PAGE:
53. Shen, X., S. Jun, L. E. O'Neal, E. Sonoda, M. Bemark, J. E. Sale, and L. Li. 2006. REV3 and REV1 play major roles in recombination-independent repair of DNA interstrand cross-links mediated by monoubiquitinated proliferating cell nuclear antigen (PCNA). J. Biol. Chem. 281:13869-13872. [PubMed]
54. Shiomi, N., M. Mori, H. Tsuji, T. Imai, H. Inoue, S. Tateishi, M. Yamaizumi, and T. Shiomi. 2007. Human RAD18 is involved in S phase-specific single-strand break repair without PCNA monoubiquitination. Nucleic Acids Res. 35:e9. [PMC free article] [PubMed]
55. Simpson, L. J., and J. E. Sale. 2003. Rev1 is essential for DNA damage tolerance and non-templated immunoglobulin gene mutation in a vertebrate cell line. EMBO J. 22:1654-1664. [PubMed]
56. Sonoda, E., T. Okada, G. Y. Zhao, S. Tateishi, K. Araki, M. Yamaizumi, T. Yagi, N. S. Verkaik, G. van, M. Takata, and S. Takeda. 2003. Multiple roles of Rev3, the catalytic subunit of polζ in maintaining genome stability in vertebrates. EMBO J. 22:3188-3197. [PubMed]
57. Stelter, P., and H. D. Ulrich. 2003. Control of spontaneous and damage-induced mutagenesis by SUMO and ubiquitin conjugation. Nature 425:188-191. [PubMed]
58. Tissier, A., P. Kannouche, M. P. Reck, A. R. Lehmann, R. P. Fuchs, and A. Cordonnier. 2004. Co-localization in replication foci and interaction of human Y-family members, DNA polymerase pol eta and REV1 protein. DNA Repair 3:1503-1514. [PubMed]
59. Wang, B., S. Matsuoka, P. B. Carpenter, and S. J. Elledge. 2002. 53BP1, a mediator of the DNA damage checkpoint. Science 298:1435-1438. [PubMed]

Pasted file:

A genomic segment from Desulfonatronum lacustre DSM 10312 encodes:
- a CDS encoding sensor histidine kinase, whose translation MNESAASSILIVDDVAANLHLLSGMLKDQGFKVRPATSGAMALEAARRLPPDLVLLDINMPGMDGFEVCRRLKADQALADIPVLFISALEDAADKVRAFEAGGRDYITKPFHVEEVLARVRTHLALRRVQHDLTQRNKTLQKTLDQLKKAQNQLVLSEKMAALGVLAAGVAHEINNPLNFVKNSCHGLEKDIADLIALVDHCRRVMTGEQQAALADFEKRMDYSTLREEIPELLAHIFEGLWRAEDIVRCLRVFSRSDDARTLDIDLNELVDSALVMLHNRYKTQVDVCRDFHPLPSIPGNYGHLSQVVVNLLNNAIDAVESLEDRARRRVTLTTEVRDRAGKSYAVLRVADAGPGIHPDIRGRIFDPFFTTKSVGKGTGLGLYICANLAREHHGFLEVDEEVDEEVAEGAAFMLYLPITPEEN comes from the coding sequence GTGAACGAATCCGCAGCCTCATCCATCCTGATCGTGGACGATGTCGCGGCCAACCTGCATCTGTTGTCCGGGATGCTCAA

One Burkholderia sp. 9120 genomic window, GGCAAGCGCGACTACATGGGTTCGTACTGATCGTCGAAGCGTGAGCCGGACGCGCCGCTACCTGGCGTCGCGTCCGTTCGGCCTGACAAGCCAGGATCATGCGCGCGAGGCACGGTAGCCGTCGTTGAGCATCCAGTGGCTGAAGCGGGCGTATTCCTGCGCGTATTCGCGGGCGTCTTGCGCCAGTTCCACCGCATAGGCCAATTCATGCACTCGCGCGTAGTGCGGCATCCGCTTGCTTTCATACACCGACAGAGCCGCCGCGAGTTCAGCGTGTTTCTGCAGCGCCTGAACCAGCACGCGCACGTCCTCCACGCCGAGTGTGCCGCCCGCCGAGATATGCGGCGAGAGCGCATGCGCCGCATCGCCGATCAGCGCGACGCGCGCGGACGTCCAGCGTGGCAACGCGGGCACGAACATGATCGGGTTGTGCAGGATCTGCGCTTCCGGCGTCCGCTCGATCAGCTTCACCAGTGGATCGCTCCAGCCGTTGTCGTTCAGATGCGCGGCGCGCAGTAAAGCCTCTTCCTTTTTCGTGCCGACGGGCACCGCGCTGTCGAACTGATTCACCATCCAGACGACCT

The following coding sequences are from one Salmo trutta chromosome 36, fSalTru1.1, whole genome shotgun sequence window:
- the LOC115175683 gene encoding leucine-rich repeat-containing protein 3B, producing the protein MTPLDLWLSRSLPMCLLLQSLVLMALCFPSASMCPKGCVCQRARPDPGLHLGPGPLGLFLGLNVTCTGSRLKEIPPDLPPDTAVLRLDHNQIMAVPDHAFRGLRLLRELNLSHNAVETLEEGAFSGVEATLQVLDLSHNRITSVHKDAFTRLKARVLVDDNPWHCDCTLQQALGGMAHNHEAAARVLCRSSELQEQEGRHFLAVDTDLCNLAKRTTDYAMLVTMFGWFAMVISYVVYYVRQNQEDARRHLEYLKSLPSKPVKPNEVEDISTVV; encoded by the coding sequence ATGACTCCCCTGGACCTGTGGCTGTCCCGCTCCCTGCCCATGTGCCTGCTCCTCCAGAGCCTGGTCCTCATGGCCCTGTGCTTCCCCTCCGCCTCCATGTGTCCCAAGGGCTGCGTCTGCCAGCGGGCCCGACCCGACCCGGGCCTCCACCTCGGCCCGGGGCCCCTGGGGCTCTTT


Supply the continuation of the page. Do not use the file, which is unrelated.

60. Watanabe, K., S. Tateishi, M. Kawasuji, T. Tsurimoto, H. Inoue, and M. Yamaizumi. 2004. Rad18 guides poleta to replication stalling sites through physical interaction and PCNA monoubiquitination. EMBO J. 23:3886-3896. [PubMed]
61. Waters, L. S., B. K. Minesinger, M. E. Wiltrout, S. D'Souza, R. V. Woodruff, and G. C. Walker. 2009. Eukaryotic translesion polymerases and their roles and regulation in DNA damage tolerance. Microbiol. Mol. Biol. Rev. 73:134-154. [PMC free article] [PubMed]
62. Wu, F., X. Lin, T. Okuda, and S. B. Howell. 2004. DNA polymerase zeta regulates cisplatin cytotoxicity, mutagenicity, and the rate of development of cisplatin resistance. Cancer Res. 64:8029-8035. [PubMed]
63. Zhang, N., X. Liu, L. Li, and R. Legerski. 2007. Double-strand breaks induce homologous recombinational repair of interstrand cross-links via cooperation of MSH2, ERCC1-XPF, REV3, and the Fanconi anemia pathway. DNA Repair 6:1670-1678. [PMC free article] [PubMed]

Articles from Molecular and Cellular Biology are provided here courtesy of American Society for Microbiology (ASM)